And, slowly, as I found new patterns in my new life, I found that energy replenishing itself, found that interior drive returning. I was still a little burnt out with that old novel. I had started a new career once again, and this was both tiring and invigorating. So I returned to writing full time, starting some new projects for a new stage in my life, and over the next few years I wrote two novels (or three, in a sense, if you look at them as they are now) which are now coming to fruition, as well as a number of stories.

And yet looking back I don't see that dry spell as a bad time, but rather as a necessary one. I think writer's block is sometimes what we make of it. If you make it a Boogey Man don't be surprised if it haunts your mental closet every night. I think, at least for me, there are more apt metaphors. Sometimes when I remember that period I think of the fields that lie around my house. Fallow fields are an old farming trick. If you plant rich crops every year, sometimes this abundance of life will leach the nutrients right out of the soil, and soon nothing will grow there, or nothing, at least, that you'd want to consume. Scraggly and withered is not good. So farmers would leave one of their fields fallow each year, unplanted, and each year they would rotate it to a new field. So every few years each field would have a fallow year, a year in which to replenish itself, to absorb the wind and rain and light, to feast on insects and plants and flowers. This is not done for the present, for quick gain, but rather for the future, as a way of ensuring rich and bountiful crops.

We are not so different, I think. Fallow periods feed productive ones. Vibrant stories come from rich imaginative soil. And sometimes that soil needs time to replenish itself.

So what are your experiences with fallow periods? Was it the big W and big B Writer's Block? Or something more specific? And are you better or worse for that period?

Tuesday, September 1, 2009

The Anecdotal Life of a Bookshop: The Moat

Yes, I have a moat in front of my shop. No lie. I thought I would move to a more medieval look, and this would be better for scaring intruding customers away.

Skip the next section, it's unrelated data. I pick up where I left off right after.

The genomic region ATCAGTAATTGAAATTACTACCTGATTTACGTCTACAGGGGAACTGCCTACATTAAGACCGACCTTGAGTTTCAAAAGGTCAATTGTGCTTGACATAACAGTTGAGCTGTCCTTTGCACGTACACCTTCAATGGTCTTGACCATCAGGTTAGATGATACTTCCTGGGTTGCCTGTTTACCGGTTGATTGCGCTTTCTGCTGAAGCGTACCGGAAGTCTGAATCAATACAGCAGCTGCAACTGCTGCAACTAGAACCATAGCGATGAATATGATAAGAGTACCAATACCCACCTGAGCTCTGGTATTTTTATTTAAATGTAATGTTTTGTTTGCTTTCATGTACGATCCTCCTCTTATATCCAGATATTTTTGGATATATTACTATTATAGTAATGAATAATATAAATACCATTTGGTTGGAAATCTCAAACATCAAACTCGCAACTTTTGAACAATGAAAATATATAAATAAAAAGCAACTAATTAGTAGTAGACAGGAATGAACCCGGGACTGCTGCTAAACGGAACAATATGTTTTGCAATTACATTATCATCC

And it was free! The city did it for absolutely nothing.

I came in today, excited, as it's sort of an important day: the first day of my big two month closing sale. The day I advertized for with that cold hard cash that had to be pried from my tight, tight fingers. And I arrive to find... no sidewalk. The city chose this day of all days to tear it up. And when I mean tear, I really mean tear. Tearing to the measure of a trench three feet wide and three feet deep. A wonderful moat. Apparently customers will really have to earn their book sale. By hurdling a moat. Plus the dodging of jackhammers, plows and steam shovels. I'm only awaiting Indiana Jones to swing in on his whip. I may have to rig up the flaming arrows myself. If I want the proper atmosphere, that is. And, you know, atmosphere is everything. There's no joie de vivre without flaming arrows.

And they broke my step. Tiles are all busted. But, hey, luckily the step won't be mine for much longer. Ha! Do your worst, City of Windsor. If you cross my moat I shall smite thee with a copy of The Canterbury Tales. Annotated. Hardcover. You haven't been smited until you've been smited with one of those. The gold leaf adds an extra little flair to the smiting.

Oh, and the workers cut a gas line, too. If they really work on it I think they can get the whole downtown core to subside into the Detroit River. I'm putting it at 50-50 right now. The Union Gas guy came to check my furnace and pilot light. Apparently I'm not going to burn up or asphyxiate. Which is good to know. I'd hate to be robbed of the chance to see the bottom of the Detroit River from the comfy confines of a bookshop.